Skip to Main Content
It looks like you're using Internet Explorer 11 or older. This website works best with modern browsers such as the latest versions of Chrome, Firefox, Safari, and Edge. If you continue with this browser, you may see unexpected results.

Data Visualization

This guide is meant to be a basic introduction to data visualization. Anyone is free to use it!

Creating Data Visualizations

Questions to Ask Yourself Before You Start Building Your Visualization:

1. What are you trying to accomplish?

This question is very important to answer before you start designing your visualization. Answering this question will help you choose the format that will work for your message.

2. Are you including all of the data that is needed to understand your message?

Sometimes, data visualizations can be misleading if all of the necessary information isn't being represented. You want your viewers to see you as a reliable source. Make sure that you have all of the data needed to understand your message.

3. Do you have a general idea of how different visualization formats work?

While this isn't essential, it is certainly helpful to have a general knowledge of visualization formats before you start plugging your data into different formats to see which works best. This will help you eliminate some formats that wouldn't make sense for your data and hopefully save some time.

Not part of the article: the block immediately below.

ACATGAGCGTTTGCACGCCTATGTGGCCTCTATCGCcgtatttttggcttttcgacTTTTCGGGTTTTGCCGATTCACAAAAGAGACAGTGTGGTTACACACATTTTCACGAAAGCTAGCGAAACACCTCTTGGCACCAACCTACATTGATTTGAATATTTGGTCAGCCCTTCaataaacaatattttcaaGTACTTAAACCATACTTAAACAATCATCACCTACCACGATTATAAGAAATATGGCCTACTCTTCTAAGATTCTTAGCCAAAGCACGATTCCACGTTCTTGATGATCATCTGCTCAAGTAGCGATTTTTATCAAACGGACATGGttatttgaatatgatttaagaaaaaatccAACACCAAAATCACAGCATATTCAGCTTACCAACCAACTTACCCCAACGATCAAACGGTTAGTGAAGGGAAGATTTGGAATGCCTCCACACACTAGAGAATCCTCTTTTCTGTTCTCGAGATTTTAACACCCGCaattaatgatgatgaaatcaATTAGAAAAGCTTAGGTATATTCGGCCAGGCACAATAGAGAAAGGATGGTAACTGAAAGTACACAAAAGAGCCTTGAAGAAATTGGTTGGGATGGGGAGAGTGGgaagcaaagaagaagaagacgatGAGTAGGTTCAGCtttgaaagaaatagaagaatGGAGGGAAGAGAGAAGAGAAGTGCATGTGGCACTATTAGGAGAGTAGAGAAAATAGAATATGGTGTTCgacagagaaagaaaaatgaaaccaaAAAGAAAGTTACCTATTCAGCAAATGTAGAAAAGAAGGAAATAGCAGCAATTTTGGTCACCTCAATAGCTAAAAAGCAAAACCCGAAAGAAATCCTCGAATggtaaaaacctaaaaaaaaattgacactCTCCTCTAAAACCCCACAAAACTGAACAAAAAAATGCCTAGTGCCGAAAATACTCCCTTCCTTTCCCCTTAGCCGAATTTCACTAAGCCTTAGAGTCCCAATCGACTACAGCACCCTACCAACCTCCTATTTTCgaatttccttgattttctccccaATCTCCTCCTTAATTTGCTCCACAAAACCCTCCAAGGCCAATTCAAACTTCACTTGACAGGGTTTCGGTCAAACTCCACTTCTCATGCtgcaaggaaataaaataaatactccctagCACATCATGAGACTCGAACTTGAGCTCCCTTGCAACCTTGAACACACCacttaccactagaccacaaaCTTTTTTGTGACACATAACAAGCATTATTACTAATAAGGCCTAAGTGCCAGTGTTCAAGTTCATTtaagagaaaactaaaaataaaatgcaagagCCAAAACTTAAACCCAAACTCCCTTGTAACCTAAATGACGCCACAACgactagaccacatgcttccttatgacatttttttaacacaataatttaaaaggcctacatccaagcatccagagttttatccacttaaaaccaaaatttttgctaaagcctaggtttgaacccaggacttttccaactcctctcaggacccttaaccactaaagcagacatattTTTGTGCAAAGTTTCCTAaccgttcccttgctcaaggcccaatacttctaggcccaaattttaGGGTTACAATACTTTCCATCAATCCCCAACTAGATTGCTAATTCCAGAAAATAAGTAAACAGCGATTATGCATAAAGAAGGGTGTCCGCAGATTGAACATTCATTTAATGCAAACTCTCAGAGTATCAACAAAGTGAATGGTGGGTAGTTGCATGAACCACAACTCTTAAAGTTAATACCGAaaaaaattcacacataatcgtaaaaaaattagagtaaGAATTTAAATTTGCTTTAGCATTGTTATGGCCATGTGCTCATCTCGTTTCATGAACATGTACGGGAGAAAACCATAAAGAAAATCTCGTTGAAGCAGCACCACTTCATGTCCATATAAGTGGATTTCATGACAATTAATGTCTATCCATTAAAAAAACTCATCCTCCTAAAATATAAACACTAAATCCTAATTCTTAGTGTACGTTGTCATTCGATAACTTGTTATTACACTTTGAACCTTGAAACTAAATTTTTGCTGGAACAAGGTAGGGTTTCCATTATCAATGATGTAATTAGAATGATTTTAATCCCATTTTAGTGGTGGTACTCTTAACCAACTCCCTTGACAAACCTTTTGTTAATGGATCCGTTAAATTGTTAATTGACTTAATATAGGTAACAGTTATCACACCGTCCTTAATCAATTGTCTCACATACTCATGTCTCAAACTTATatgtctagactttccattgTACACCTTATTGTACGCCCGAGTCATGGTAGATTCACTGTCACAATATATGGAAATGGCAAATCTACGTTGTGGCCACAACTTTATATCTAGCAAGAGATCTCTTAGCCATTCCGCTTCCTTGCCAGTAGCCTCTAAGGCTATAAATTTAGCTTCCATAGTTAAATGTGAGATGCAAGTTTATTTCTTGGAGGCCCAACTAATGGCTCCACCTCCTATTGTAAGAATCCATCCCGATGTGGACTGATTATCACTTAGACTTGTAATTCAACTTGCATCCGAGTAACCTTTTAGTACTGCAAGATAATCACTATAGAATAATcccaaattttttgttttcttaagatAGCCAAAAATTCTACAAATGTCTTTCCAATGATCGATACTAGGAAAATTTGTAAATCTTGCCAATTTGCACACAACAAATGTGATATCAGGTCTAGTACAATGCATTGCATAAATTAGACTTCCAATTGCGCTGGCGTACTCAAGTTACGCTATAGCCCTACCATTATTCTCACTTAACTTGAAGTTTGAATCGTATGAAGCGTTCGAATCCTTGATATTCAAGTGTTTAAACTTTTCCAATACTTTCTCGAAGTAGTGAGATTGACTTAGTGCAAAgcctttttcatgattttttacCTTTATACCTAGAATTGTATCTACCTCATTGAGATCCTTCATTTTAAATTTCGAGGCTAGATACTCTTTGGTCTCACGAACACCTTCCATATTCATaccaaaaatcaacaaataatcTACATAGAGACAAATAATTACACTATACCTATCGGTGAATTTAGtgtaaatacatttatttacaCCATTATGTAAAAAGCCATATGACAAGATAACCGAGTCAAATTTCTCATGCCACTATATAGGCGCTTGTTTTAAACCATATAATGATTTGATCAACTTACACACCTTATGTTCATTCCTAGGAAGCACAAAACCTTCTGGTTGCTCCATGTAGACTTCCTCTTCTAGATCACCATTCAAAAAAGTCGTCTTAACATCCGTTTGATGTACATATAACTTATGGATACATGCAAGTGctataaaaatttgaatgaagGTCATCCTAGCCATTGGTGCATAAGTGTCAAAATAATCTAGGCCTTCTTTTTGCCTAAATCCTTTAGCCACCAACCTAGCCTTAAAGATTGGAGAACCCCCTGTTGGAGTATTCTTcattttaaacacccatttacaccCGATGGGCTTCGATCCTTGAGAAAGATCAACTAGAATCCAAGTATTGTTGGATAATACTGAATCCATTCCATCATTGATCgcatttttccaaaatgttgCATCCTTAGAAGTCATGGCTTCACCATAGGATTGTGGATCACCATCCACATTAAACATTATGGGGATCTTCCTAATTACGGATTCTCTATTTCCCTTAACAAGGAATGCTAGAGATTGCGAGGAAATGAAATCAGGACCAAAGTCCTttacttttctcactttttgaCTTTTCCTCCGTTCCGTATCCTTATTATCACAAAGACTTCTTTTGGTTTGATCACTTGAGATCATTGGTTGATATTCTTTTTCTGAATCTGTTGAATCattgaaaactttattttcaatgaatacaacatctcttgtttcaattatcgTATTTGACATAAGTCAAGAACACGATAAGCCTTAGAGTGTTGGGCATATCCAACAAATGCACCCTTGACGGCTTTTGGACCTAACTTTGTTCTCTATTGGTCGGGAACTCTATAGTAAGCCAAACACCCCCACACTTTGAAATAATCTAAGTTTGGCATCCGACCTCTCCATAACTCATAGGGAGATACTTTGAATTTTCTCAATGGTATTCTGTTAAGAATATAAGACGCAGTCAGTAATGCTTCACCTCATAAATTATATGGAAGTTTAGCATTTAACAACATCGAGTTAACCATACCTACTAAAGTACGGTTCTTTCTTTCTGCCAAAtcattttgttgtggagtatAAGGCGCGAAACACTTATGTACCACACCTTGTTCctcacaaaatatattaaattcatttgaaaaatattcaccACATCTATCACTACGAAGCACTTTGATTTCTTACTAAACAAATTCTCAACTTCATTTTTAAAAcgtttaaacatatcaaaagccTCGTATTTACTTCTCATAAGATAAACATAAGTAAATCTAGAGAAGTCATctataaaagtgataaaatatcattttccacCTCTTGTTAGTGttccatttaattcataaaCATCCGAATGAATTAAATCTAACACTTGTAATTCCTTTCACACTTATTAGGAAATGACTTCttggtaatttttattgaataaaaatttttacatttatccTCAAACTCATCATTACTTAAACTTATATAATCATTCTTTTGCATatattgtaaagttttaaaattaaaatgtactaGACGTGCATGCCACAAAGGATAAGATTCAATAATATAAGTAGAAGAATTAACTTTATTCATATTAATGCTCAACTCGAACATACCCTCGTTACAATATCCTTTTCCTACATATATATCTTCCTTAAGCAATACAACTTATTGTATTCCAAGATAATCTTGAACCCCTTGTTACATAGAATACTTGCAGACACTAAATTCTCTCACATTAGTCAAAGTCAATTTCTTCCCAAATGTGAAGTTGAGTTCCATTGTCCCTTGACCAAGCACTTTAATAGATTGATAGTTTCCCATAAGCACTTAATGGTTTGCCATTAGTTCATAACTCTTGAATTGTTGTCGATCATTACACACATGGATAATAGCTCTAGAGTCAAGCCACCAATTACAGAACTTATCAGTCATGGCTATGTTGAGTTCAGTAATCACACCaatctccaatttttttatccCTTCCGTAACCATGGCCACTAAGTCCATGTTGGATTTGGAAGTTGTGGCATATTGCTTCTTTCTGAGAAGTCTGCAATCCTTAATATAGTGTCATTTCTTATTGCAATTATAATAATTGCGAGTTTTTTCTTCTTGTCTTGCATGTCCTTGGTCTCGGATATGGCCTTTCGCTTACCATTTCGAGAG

Tips for Choosing a Graph:

In his book, The Truthful Art: Data, Charts, and Maps for Communication, Alberto Cairo gives specific tips for choosing a graph to visually represent your data. When trying to choose a type of visualization for your data it is important to remember that it is a process and that is okay. There are no rules for how you should choose a visualization and no one says that you can only use one. Experiment with visualizations and see which works best for you!

Taken from, The Truthful Art: Data, Charts, and Maps for Communication by Alberto Cairo, pgs.124-125.

Defining Gestalt Principles

"A set of laws arising from the 1920s' psychology, describing how humans typically see objects by grouping similar elements, recognizing patterns and simplifying complex images."- Gestalt Principles from Interaction Design Foundation

The Principles Most Relevant to Data Visualization

If you want to learn more, do to this link.

  • Law of Closure: Preferring complete shapes, our eye automatically fills in the gaps present in any images. We see the whole image first.
  • Law of Common Fate: Our eye automatically groups shapes/elements that move in the same direction.
  • Law of Common Region: Our eye naturally groups together elements in the same area.
  • Law of Continuation: Our eye naturally follows lines.
  • Law of Proximity: Our eye naturally groups elements that are close together.

 

More Resources on Gestalt's Principles: